Saturday, December 4, 2010

Welcome to our church. Insert card here.

St Bride's, Fleet Street, in the City of London, has installed a "Donorpoint" machine. [source: Church Times] This device is exactly what you're thinking: a reverse cashpoint, stick your card in and it takes money off you. No more fobbing off your loose change on the collection: credit cards please (although I don't know if there's a minimum amount).

It would very easy to satirise this, and Always Hope will rise above the temptation (on this occasion), apart from noting in passing that it is our Cathedrals that have led the way in pioneering the Donorpoint, and registering some curiosity that the MD of the company that makes the things is also a parish priest (I suppose he must be non-stipendiary).

In fact the Donorpoint raises a serious issue: how the parish churches are to be funded. To the many who will fume about how disgraceful it is that a church should take money in this way, the obvious response is: "how would you go about funding the maintenance and mission of this ancient building in the heart of London?". There is a species of wishful thinking that allows a lot of people to imagine that a church can continue to exist indefinitely without ever raising the sordid question of money.

How do we fund a parish church, paying for the ongoing maintenance of these wonderful and inefficient buildings, as well funding the enormous variety of work that is based in them? Thousands of churches, often huge in size (and equally often inhabited by tiny congregations) somehow manage to keep open year after year and even to do amazing things in their communities. It is a miracle how few of our parish churches have had to close, but the pace of closure is quietly accelerating. St Bride's may have the advantage of a city centre location, but an enterprising approach to fundraising ought to be on every church's agenda.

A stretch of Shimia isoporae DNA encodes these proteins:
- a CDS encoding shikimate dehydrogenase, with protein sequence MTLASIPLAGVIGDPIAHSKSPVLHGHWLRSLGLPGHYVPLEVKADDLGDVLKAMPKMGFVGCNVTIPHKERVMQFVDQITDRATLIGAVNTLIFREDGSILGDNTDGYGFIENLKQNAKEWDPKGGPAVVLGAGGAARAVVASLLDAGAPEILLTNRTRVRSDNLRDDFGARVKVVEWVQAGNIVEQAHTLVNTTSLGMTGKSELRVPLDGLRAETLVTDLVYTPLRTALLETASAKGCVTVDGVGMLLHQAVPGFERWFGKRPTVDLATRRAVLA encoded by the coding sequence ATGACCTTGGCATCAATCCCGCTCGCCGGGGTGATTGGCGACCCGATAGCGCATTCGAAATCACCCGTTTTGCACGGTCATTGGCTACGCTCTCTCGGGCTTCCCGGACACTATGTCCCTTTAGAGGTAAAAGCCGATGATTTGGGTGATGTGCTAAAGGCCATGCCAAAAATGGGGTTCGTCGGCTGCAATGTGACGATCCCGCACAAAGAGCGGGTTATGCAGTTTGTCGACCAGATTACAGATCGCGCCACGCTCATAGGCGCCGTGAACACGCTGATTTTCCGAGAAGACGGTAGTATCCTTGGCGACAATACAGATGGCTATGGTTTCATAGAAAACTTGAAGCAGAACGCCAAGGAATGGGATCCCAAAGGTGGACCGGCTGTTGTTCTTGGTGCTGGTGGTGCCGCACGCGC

Hmm. I wonder how you get one of those Donorpoints...

5 comments:

Lesley said...

lol. seems reasonable to me...

I just misread your profile - thinking you were vicar of IKEA church - I went off on a wonderful soft furnishings church fantasy - can you imagine the altar with IKEA pots on it, and the hymn books in orange and green squares on the wall? Mmmm....

cymraeg said...

Oh how I agree. Our own lovely St. Mary's in Aylesbury has the same huge hungry church building and a small loyal but not very affluent congregation.
Perhaps a note of humour could be introduced along with the Mendicant begging bowl machine, -an outstretched hand (palm up) to take the card perhaps.

The Church Mouse said...

You can get one here http://www.donorpoint.co.uk/

They're actually quite common in other contexts, it's just that churches have never gone there before.

The Church Mouse said...

Actually, the website says that there are 2 at Chichester Cathedral - so there you go!

MisterDavid said...

My church in New Zealand used this method of taking up an offering - and, against all my instinctive misgivings, the system worked really well, because people just don't carry cash a whole lot any more. Plus, people gave MORE than otherwise because they could type in any number they wanted (like tipping in restaurants with a card rather than cash).

I used it, whilst hating it and lamenting the fact that we no longer have velvet bags of golden coins dangling at our waists.

Chip and pin offerings are, excitingly, only a small step away from churches permanently being in possession of members' bank details (and able to 'discipline' the congregation with them).